Why Lowering the Marginal Corporate Tax Rate Does Not Increase Growth

Yves here. This post is the author’s summary of a new working paper Lowering the Marginal Corporate Tax Rate: Why the Debate?, which was a co-winner of the 2015 Amartya Sen Prize Competition given by the Global Justice Program at Yale. It puts another nail in the coffin to the idea that lowering corporate tax rates will boost growth.

By Nikolay Anguelov of the Department of Public Policy, University of Massachusetts, Dartmouth. Originally published at Tax Justice Network

Internationally, countries ‘compete’ to attract foreign direct investment (FDI) from multinationals. Despite the increasing evidence of the negative consequences of tax competition, governments continue to base their economic development strategies on it.

The two policy outcomes that are measured when considering tax competition between states are FDI and economic growth.
The assumption has long been that lower corporate taxes lead to increases in FDI, resulting in “capital formation” that generates economic growth. This key assumption is politically attractive because it suggests that the foreign firms link to local production networks and in addition to creating jobs, also provide knowledge transfers that increase the productivity of their local partners.
Site selection firms broker recruitment deals between local governments and foreign investors, gaming the process for their own profit, which they earn based on winning the best incentive package for the global investor. Governments agree to lower and/or eliminate recurrent businesses costs, which are utility and tax rates. A winning bid technically translates into forgone public revenue sources. States lower tax rates, in what many call a ‘race to the bottom.’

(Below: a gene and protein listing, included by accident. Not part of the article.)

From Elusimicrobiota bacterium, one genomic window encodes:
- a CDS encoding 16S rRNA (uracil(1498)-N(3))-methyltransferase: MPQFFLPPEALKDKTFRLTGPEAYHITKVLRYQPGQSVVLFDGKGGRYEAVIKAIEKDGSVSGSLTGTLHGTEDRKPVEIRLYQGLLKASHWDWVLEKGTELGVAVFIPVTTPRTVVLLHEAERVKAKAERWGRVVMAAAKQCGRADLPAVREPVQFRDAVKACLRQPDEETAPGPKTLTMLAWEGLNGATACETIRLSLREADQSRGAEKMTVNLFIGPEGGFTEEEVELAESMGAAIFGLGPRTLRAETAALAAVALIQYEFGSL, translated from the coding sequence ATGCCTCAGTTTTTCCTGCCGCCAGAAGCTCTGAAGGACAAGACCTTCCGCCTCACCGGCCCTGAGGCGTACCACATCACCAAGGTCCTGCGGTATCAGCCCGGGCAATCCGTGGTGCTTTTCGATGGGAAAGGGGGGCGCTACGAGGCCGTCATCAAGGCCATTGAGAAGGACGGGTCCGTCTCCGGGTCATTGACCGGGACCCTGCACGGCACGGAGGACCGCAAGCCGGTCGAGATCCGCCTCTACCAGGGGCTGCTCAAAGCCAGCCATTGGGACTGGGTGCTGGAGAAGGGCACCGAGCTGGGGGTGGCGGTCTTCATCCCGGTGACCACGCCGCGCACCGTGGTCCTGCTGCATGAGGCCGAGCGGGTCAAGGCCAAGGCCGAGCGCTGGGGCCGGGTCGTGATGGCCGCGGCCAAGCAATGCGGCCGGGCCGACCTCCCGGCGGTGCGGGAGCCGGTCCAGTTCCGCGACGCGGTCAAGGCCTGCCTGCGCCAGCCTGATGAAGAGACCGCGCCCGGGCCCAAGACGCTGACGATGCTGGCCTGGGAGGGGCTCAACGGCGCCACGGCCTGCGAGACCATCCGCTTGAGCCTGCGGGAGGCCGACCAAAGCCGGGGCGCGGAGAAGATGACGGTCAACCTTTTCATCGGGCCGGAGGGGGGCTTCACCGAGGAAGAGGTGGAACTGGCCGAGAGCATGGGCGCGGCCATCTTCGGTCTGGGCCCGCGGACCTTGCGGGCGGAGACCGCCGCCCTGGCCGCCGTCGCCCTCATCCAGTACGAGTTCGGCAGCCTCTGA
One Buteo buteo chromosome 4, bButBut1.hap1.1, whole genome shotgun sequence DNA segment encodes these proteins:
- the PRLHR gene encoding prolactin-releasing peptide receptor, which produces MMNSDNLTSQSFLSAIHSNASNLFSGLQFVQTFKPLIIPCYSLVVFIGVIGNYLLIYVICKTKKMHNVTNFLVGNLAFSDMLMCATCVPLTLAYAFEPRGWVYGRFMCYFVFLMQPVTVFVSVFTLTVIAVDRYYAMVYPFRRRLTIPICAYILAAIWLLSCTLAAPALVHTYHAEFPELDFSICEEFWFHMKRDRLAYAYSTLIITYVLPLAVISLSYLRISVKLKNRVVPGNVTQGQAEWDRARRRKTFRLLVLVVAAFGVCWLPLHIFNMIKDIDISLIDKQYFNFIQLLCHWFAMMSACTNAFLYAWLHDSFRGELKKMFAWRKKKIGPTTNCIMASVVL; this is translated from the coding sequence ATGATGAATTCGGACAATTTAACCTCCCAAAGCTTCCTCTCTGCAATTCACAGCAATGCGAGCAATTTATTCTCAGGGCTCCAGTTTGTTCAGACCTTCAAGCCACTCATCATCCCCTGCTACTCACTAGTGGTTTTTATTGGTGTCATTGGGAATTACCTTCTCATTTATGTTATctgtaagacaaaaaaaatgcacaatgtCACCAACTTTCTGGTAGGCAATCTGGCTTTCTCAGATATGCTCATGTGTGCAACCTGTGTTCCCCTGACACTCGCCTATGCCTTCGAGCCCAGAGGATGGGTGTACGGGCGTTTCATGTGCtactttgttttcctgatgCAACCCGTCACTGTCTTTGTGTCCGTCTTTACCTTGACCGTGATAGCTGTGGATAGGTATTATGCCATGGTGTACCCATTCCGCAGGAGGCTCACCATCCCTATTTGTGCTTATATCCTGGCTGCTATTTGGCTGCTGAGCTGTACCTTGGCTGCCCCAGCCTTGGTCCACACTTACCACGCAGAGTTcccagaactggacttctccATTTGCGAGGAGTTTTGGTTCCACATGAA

Those Falling Tax Rates . . .

The key questions are: what happens over time in this downward-spiralling cycle? And are the benefits of attracting multinational corporations (MNCs) worth the costs of foregone public revenue?

It is this dynamic that I have tracked in my paper, “Lowering the Marginal Corporate Tax Rate: Why the Debate?” It offers a 60-nation analysis of the economic impact of inter-state tax competition over time.

The paper tracks the incentives behind such behaviour in terms of the race-to-the-bottom competition among nations, with a focus on the developing world and its dependence on foreign investment. The paper is an extension of my work on national competitiveness policies published in my 2014 book Policy and Political Theory in Trade Practice: Multinational Corporations and Global Governments (New York: Palgrave Macmillan.) The book tracks how tax competition hurts individual states in the United States. The paper builds on the book’s models, extends the query internationally, and finds that nations that engaged in aggressive tax competition experienced decreased economic growth over time.